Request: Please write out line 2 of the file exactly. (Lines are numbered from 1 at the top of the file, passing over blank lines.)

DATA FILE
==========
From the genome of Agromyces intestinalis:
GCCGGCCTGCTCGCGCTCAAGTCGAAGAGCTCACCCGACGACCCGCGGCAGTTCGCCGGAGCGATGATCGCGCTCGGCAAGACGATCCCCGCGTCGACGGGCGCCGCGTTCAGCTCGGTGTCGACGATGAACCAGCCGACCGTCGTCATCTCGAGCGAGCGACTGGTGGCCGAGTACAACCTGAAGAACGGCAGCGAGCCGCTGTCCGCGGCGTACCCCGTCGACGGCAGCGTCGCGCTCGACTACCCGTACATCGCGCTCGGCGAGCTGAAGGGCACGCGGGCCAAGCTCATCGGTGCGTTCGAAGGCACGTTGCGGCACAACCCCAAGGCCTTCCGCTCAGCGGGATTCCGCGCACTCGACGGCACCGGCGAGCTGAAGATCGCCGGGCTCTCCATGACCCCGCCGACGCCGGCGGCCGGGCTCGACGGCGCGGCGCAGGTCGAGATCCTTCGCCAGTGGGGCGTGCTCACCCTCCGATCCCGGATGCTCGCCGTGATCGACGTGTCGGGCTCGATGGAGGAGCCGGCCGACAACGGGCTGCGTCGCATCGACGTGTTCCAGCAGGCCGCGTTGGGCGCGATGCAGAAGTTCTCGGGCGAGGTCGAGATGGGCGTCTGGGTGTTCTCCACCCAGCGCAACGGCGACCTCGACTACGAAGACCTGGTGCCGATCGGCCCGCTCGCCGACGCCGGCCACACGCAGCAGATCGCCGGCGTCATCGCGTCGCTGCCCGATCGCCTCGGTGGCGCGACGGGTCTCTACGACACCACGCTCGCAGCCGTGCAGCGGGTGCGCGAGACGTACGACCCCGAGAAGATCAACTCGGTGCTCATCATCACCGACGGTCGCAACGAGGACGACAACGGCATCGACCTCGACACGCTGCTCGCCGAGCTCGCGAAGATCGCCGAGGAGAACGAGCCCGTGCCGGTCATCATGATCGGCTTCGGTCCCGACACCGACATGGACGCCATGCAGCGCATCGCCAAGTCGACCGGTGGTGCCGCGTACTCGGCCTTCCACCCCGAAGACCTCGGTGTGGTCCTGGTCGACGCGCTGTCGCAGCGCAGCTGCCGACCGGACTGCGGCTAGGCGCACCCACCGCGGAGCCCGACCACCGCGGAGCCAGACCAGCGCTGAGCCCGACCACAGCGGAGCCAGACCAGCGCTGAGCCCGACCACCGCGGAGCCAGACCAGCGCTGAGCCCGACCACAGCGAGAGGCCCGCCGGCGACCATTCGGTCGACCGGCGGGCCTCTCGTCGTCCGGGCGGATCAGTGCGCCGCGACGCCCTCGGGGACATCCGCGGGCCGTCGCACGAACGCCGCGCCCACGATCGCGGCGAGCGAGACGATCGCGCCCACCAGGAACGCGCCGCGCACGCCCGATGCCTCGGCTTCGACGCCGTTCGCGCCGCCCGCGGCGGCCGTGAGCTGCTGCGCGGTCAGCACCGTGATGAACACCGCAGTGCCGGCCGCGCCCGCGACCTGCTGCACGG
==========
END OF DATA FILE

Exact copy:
GCCGGCCTGCTCGCGCTCAAGTCGAAGAGCTCACCCGACGACCCGCGGCAGTTCGCCGGAGCGATGATCGCGCTCGGCAAGACGATCCCCGCGTCGACGGGCGCCGCGTTCAGCTCGGTGTCGACGATGAACCAGCCGACCGTCGTCATCTCGAGCGAGCGACTGGTGGCCGAGTACAACCTGAAGAACGGCAGCGAGCCGCTGTCCGCGGCGTACCCCGTCGACGGCAGCGTCGCGCTCGACTACCCGTACATCGCGCTCGGCGAGCTGAAGGGCACGCGGGCCAAGCTCATCGGTGCGTTCGAAGGCACGTTGCGGCACAACCCCAAGGCCTTCCGCTCAGCGGGATTCCGCGCACTCGACGGCACCGGCGAGCTGAAGATCGCCGGGCTCTCCATGACCCCGCCGACGCCGGCGGCCGGGCTCGACGGCGCGGCGCAGGTCGAGATCCTTCGCCAGTGGGGCGTGCTCACCCTCCGATCCCGGATGCTCGCCGTGATCGACGTGTCGGGCTCGATGGAGGAGCCGGCCGACAACGGGCTGCGTCGCATCGACGTGTTCCAGCAGGCCGCGTTGGGCGCGATGCAGAAGTTCTCGGGCGAGGTCGAGATGGGCGTCTGGGTGTTCTCCACCCAGCGCAACGGCGACCTCGACTACGAAGACCTGGTGCCGATCGGCCCGCTCGCCGACGCCGGCCACACGCAGCAGATCGCCGGCGTCATCGCGTCGCTGCCCGATCGCCTCGGTGGCGCGACGGGTCTCTACGACACCACGCTCGCAGCCGTGCAGCGGGTGCGCGAGACGTACGACCCCGAGAAGATCAACTCGGTGCTCATCATCACCGACGGTCGCAACGAGGACGACAACGGCATCGACCTCGACACGCTGCTCGCCGAGCTCGCGAAGATCGCCGAGGAGAACGAGCCCGTGCCGGTCATCATGATCGGCTTCGGTCCCGACACCGACATGGACGCCATGCAGCGCATCGCCAAGTCGACCGGTGGTGCCGCGTACTCGGCCTTCCACCCCGAAGACCTCGGTGTGGTCCTGGTCGACGCGCTGTCGCAGCGCAGCTGCCGACCGGACTGCGGCTAGGCGCACCCACCGCGGAGCCCGACCACCGCGGAGCCAGACCAGCGCTGAGCCCGACCACAGCGGAGCCAGACCAGCGCTGAGCCCGACCACCGCGGAGCCAGACCAGCGCTGAGCCCGACCACAGCGAGAGGCCCGCCGGCGACCATTCGGTCGACCGGCGGGCCTCTCGTCGTCCGGGCGGATCAGTGCGCCGCGACGCCCTCGGGGACATCCGCGGGCCGTCGCACGAACGCCGCGCCCACGATCGCGGCGAGCGAGACGATCGCGCCCACCAGGAACGCGCCGCGCACGCCCGATGCCTCGGCTTCGACGCCGTTCGCGCCGCCCGCGGCGGCCGTGAGCTGCTGCGCGGTCAGCACCGTGATGAACACCGCAGTGCCGGCCGCGCCCGCGACCTGCTGCACGG